Some like it hot (or not)

Author: Elizabeth Baker
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Unfortunately the problem is that different people react differently to heat. We are all used to the frequent workplace disputes around the temperature. There is always someone who is too hot and someone too cold. It is impossible to please everyone, but most employers and employees alike agree that a concerted effort to accommodate as many people as possible goes a long way. When there is a debate around temperature, the solution should be to reach a happy, reasonable medium.

Whether your office has the climate of a rainforest or an icy tundra, it’s undeniable that an uncomfortable office temperature has a significant impact on productivity.  Temperature plays a big role in whether employees are focused and productive, but it walks a fine line. Some believe in the focusing powers of a chilly office, most notably Mark Zuckerberg, who apparently keeps his thermostat at a numbing 59 degrees Fahrenheit but when you feel comfortable in your workplace, you can focus on the work itself and not on being too cold or too hot.

There is no set maximum workplace temperature. However indoor workplace temperatures must be reasonable. The TUC has called for a legal maximum indoor working temperature of 30 degrees Centigrade though the Chartered Institute of Building Services Engineers suggests much lower temperatures with the recommendation for offices being 20 degrees Centigrade.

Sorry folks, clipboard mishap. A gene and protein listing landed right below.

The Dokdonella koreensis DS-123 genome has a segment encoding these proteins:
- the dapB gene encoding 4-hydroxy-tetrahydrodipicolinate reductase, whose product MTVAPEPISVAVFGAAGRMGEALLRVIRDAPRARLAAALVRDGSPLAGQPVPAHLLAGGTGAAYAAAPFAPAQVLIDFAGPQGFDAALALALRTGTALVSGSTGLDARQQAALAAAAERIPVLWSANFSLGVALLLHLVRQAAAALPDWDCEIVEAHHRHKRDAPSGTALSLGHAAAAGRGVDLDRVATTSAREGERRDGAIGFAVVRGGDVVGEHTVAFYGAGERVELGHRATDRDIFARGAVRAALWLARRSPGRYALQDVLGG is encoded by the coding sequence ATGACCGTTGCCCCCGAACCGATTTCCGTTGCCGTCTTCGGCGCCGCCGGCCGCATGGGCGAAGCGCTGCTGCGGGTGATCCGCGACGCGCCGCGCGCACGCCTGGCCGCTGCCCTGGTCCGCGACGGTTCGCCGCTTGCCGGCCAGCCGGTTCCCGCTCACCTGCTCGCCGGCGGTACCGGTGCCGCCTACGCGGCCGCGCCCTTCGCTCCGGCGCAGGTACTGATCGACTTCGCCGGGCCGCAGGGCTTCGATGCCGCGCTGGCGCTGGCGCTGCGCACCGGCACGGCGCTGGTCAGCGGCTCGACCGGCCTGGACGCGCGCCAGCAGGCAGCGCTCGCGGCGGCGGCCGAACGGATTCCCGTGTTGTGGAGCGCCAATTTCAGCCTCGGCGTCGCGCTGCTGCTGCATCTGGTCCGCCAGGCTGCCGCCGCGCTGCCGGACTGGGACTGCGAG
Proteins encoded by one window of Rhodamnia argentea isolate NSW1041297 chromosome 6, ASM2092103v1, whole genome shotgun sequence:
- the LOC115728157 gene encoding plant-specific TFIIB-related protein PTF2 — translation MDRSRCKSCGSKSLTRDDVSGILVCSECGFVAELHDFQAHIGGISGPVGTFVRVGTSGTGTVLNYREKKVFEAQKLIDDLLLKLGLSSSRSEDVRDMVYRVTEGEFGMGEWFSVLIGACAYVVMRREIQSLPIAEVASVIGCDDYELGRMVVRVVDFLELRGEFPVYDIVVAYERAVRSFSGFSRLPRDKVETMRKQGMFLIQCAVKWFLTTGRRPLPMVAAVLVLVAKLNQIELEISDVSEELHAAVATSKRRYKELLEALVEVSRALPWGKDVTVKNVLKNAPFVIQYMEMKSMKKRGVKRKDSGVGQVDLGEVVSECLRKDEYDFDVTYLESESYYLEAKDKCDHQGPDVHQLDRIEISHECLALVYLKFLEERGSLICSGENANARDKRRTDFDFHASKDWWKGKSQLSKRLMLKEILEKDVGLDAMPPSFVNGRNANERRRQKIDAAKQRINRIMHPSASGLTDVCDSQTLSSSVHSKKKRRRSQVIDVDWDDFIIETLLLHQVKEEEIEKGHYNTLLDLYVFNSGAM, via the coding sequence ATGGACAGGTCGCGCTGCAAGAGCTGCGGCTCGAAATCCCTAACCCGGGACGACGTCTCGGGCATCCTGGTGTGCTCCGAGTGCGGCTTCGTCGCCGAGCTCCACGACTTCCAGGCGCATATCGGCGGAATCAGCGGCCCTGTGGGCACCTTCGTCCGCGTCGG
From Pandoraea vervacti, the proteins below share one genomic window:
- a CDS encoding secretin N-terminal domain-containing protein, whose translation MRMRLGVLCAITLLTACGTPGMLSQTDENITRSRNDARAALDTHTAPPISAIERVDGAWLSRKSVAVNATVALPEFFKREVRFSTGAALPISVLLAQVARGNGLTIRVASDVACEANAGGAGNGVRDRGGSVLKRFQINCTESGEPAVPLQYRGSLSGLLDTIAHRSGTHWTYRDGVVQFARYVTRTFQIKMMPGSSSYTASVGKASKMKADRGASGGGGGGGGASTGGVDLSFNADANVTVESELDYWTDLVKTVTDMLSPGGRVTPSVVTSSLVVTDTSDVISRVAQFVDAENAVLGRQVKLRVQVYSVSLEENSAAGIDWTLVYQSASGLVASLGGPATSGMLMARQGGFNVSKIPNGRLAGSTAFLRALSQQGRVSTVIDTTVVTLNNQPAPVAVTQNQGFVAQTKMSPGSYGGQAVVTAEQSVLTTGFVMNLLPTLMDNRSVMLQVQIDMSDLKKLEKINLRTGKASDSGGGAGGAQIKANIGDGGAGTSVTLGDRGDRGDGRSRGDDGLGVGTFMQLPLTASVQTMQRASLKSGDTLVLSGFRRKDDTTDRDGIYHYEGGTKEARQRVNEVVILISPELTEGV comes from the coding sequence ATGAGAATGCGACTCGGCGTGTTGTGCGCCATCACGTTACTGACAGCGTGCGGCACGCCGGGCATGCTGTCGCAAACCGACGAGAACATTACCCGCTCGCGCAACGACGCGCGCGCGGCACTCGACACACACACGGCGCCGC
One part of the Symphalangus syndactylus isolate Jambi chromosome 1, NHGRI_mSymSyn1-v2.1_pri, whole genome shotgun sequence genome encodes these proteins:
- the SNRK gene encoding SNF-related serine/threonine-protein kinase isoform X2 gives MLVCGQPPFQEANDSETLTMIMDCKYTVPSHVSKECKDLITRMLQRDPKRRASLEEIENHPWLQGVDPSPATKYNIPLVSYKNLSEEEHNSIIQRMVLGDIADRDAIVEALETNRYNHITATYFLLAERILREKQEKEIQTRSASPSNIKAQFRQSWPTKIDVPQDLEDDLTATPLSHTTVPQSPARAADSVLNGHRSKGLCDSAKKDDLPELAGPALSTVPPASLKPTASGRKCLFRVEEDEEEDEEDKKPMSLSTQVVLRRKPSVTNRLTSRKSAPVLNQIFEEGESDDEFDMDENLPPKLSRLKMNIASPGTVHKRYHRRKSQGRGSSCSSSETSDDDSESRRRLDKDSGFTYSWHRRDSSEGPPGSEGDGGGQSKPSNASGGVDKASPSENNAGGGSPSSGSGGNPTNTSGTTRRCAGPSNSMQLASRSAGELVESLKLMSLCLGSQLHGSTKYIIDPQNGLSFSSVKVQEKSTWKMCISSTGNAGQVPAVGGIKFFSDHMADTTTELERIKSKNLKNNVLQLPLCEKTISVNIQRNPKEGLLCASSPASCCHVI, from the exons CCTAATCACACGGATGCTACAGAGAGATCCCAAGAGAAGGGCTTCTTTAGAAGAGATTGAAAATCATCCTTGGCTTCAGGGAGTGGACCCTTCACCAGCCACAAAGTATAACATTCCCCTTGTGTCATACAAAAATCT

To complicate matters even more, in general, research has shown that women feel colder than men do at the same air temperature. Most professionals do not view office temperature as a sexism issue but recognize the different realities for men and women concerning body temperature and clothing options. Normal women’s work attire lends itself to being a little cooler in the summer, making air conditioning necessary for men and a problem for women. Women can wear summer dresses, no tights and cool sandals so why can men not wear smart shorts and a short sleeved shirt?

Most workers unhappy with the temperature in their office buildings recognize that there are individuals who feel the opposite way in the same space. Whether the debate is presented as men versus women or cold-natured versus warm-natured, there’s no one who can fight this battle for you. Ultimately, it’s unlikely you have the individual power to tamper with the workplace thermostat. You win the temperature wars by determining your productivity preferences and planning accordingly to fit your office climate.


Elizabeth Baker

About Elizabeth Baker

Elizabeth is our Business Development Manager. She has a degree in both English Literature and Law from Glasgow University. After graduating in 1983 she served her traineeship as a solicitor in Oban. When she was admitted as a solicitor her first job was at Mitchells Roberton in 1985 so she is a well known face. She spread her wings and joined other firms along the way and had a successful law practice under her own name for some years. She returned to Mitchells Roberton in 2011 and works primarily to enhance the marketing of our firm. With her excellent links with small business and the media in the greater Glasgow area, she is well placed in the role and generates a good deal of referrals and new business. Elizabeth is a people person and naturally connects with both staff and clients. Elizabeth has two grown up children and loves walking her dog, travelling and reading literature. Email:

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